The HSE’s chief clinical officer Dr Colm Henry has said the challenge for the health service now will be putting the National Immunisation Advisory Committee's (Niac) advice on booster vaccines into action.
The “waning” immunity of the first round of vaccines for vulnerable groups, such as the elderly and immunocompromised, will require booster jabs, he told Newstalk Breakfast.
The booster vaccines will be mRNA brands, such as Pfizer and Moderna, even if the original doses were AstraZeneca, he explained.
Research had indicated that the mixing of vaccines was effective and would have a good response, Dr Henry added.
Among the first groups will be over-80s in the community and over-65s in residential settings.
Safe & effective
The booster campaign will have to be safe and effective and the purpose of it will be to build on the gains achieved from the vaccine programme, he added.
There was a lot to be optimistic about now, said Dr Henry as daily case numbers appeared to be stabilising and there were good signs about the rates of hospitalisation, those requiring ICU treatment and the mortality rate.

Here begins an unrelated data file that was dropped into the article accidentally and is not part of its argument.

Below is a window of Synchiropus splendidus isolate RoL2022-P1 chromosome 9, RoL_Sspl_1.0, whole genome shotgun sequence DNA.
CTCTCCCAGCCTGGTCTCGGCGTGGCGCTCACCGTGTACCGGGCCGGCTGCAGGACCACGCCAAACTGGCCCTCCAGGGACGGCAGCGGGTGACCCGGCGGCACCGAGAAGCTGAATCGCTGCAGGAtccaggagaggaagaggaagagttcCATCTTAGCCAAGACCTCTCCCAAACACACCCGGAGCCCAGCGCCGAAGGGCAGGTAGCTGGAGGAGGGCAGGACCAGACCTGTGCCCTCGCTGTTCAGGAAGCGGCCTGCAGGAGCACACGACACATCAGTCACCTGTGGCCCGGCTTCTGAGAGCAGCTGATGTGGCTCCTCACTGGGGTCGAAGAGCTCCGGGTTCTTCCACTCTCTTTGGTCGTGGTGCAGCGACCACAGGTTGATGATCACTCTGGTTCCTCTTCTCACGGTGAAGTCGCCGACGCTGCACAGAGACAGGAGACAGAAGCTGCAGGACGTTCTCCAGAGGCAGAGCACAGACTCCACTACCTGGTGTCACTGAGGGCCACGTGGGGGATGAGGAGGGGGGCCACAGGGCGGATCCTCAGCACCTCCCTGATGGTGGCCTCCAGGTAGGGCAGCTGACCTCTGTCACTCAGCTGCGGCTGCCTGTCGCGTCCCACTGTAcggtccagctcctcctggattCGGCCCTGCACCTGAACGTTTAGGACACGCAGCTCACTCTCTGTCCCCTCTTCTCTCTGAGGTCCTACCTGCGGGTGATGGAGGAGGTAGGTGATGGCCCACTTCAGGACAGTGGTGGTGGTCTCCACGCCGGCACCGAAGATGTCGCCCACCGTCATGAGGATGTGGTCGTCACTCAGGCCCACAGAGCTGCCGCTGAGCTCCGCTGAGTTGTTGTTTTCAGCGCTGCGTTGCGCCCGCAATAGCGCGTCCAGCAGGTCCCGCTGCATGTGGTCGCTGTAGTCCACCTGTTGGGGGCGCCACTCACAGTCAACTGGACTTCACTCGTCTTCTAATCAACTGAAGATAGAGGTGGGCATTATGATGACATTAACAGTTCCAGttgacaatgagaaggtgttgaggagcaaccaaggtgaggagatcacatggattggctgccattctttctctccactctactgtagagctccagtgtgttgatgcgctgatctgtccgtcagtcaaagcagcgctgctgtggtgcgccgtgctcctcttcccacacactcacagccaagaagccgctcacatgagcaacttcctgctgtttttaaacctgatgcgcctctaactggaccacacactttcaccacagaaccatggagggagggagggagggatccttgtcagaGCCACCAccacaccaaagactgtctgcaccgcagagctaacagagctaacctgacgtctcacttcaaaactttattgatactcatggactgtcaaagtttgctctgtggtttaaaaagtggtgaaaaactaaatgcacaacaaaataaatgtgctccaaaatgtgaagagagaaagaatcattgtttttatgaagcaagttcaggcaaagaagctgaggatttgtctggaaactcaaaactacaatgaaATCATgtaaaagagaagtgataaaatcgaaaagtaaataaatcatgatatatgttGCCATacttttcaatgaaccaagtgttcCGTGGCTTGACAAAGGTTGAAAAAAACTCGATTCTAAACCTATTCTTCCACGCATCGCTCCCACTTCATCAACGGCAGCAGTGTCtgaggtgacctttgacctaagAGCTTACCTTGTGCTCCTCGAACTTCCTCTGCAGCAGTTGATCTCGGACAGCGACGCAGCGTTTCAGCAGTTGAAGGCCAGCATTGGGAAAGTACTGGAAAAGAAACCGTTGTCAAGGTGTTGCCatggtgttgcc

“The vaccination programme has protected us from the worst of the virus. We’re playing a rule set that has protected us.”
Dr Henry said the policy on children having to stay away from school when they were identified as close contacts would be reviewed by the National Public Health Emergency Team (Nphet) in the coming weeks but would remain in place in the meantime.
When asked about plans in the UK for mandatory vaccination for frontline workers, Dr Henry said the approach of the HSE continued to be “persuasive” which had been more effective to date. However, any frontline staff who had not been vaccinated would continue to be redeployed.